which financing programs you are eligible for before you even call or come in to the dealership. We also take applications over the phone and in person at our dealership.
 
Can I use my trade as a down payment?
Absolutely! We take trade-ins and buy cars through our Cash for Cars program, even if you’re not buying from us. Get an online appraisal of your trade on our website.  

 To find out what auto loan programs you qualify for, fill out a credit application on our website. We guarantee a preliminary answer in 10 minutes or less. View inventory and prices or find out how much your trade is worth. We have the best used cars in Pittsburgh, and can finance anyone.

Too Many Credit Cards?

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Great post from an awesome blog!!

Top Ten Best Used Cars Under $5,000

Used car shopping on a budget? As a dollar stretches less and less, finding a good car on a small budget can be frustrating. You don’t have to sacrifice reliability or quality for budget. We have compiled a combined list of the top ten vehicles that experts say are the best used cars under $5,000. They are reliable and reasonably priced, and won’t break the bank.

2004 and Under Ford Focus

Shoppers looking in the $5,000 are almost always looking for practicality and fuel efficiency. There’s a version for everyone, which is one of the reasons it’s been Ford’s top selling model. There’s no need to worry about mileage either. Even ones that have been marginally maintained are barely broken in at 100k miles.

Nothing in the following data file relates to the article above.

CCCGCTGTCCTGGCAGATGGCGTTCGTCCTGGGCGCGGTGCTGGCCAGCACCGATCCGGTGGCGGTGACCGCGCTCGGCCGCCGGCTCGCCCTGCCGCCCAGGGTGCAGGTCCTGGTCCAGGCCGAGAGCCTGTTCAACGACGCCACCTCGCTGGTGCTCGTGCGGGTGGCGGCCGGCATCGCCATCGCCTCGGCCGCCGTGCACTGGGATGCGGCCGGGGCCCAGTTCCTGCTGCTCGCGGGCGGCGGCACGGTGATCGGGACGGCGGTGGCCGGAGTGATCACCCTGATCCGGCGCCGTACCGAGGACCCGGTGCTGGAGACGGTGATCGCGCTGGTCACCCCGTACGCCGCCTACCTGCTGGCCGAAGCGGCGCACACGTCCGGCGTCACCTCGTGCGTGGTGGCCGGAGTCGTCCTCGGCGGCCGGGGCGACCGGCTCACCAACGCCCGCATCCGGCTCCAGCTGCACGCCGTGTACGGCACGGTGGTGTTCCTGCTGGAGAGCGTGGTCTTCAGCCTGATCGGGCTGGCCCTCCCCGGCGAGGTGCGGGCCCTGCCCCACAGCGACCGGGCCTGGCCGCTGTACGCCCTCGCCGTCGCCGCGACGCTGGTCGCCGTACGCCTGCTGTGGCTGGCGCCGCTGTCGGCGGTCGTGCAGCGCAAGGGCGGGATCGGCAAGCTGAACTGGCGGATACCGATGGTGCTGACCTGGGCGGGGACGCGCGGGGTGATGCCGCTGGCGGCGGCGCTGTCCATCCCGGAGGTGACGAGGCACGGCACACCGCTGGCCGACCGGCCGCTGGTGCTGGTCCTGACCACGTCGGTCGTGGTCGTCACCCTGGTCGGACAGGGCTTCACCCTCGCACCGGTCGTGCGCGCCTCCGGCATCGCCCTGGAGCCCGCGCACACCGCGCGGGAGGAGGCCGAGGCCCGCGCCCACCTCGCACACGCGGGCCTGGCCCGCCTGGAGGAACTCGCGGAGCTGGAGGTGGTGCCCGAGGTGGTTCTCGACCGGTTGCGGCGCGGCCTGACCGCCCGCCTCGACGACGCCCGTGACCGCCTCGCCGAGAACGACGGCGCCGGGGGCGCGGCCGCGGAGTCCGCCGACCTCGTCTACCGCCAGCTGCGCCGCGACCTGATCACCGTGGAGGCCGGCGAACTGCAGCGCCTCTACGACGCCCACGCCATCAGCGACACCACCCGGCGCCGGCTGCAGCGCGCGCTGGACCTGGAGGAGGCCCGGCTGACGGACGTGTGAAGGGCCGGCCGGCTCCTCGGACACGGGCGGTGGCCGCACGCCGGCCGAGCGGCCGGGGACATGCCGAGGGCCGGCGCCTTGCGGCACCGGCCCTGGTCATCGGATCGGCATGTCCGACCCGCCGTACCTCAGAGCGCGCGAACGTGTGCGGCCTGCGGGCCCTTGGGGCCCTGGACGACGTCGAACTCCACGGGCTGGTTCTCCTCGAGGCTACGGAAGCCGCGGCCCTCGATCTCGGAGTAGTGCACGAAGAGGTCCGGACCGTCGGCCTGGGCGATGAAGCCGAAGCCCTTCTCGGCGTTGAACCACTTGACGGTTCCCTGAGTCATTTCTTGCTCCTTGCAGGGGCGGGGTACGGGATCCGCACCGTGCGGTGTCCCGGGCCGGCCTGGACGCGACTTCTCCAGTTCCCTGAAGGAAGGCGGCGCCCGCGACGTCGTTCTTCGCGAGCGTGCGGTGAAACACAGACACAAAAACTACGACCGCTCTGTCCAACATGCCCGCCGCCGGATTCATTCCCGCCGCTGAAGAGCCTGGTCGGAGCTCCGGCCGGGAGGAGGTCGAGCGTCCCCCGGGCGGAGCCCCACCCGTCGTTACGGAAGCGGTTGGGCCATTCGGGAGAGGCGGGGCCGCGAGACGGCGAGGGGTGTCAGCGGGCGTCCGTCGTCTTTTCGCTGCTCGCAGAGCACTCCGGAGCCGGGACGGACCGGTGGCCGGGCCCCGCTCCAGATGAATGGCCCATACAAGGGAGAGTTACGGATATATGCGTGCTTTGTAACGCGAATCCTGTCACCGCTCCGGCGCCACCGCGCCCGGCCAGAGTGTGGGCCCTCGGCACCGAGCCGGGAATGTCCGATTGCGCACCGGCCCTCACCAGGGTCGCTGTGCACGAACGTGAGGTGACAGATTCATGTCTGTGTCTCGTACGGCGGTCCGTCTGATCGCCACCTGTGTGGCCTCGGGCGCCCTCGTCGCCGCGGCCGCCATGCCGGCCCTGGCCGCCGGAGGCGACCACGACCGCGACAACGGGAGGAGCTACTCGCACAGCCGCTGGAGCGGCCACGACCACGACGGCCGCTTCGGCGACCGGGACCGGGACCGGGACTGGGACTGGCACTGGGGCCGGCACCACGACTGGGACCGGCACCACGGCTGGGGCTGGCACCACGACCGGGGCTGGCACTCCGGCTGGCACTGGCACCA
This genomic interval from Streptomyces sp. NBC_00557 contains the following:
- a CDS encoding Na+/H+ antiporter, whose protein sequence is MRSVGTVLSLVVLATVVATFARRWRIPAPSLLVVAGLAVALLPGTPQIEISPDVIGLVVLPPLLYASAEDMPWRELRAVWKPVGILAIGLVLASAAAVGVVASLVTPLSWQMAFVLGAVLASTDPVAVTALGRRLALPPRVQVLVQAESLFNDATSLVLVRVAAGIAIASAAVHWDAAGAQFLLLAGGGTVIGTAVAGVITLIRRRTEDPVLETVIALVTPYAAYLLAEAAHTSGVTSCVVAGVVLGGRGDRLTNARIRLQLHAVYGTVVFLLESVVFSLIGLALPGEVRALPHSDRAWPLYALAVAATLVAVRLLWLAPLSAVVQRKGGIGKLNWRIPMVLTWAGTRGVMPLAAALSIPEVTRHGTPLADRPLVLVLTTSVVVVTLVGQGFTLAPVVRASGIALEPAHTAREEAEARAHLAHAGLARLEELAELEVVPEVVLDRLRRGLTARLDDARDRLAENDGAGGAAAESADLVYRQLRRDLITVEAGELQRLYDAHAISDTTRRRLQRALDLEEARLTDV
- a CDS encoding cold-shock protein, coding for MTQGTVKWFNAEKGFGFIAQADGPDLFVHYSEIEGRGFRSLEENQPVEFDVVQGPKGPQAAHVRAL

2002 and Under Volkswagen Jetta

The Jetta is Volkswagen’s top selling model in the US. Buyers love the sophisticated materials, expert engineering and strong engines. Jetta buyers are more satisfied with their purchase than other models. They’re built to last and fuel efficient. Some configurations can get up to 35 city/45 highway, which is excellent fuel efficiency for a car designed over a decade ago. It’s a solid model that is reliable and even offers a little something extra in the style department. 

1999 and Under Honda Civic

People who know good cars won’t need the internet to tell them that a Honda Civic should be a top choice if you’re looking for value and longevity. The Civic is one of the best made cars in history, and many have lived long past the 200,000 mile marker. In the “worry-free everyday driver” segment, the Civic can’t be beat. $5,000 is a small chunk of change for a vehicle that could potentially last through the zombie apocalypse.



2002 and Under Honda CR-V

When it comes to long lasting engines, Honda frequently tops the list. The smaller crossover CR-V is no exception. It has everything that SUV drivers look for… go anywhere capability, space, and safety. Honda’s CR-V also boasts a 4-cylinder gas sipping engine and iconic longevity. The wheels will fall off before the motor goes. You may have to drive it into a tree to get it to stop running.

2002 and Under Honda Accord

Obviously, Honda’s superior engineering and engine design makes pretty much any Honda model appropriate for this list, which is why it you will have to go with older models to get under the $5,000 mark. The Accord isn’t for flash, unless you’re into flashing your smarts, of course. It’s room, comfort, reliability and re-sale value that has made the model so popular.

 2002 and Under Ford Ranger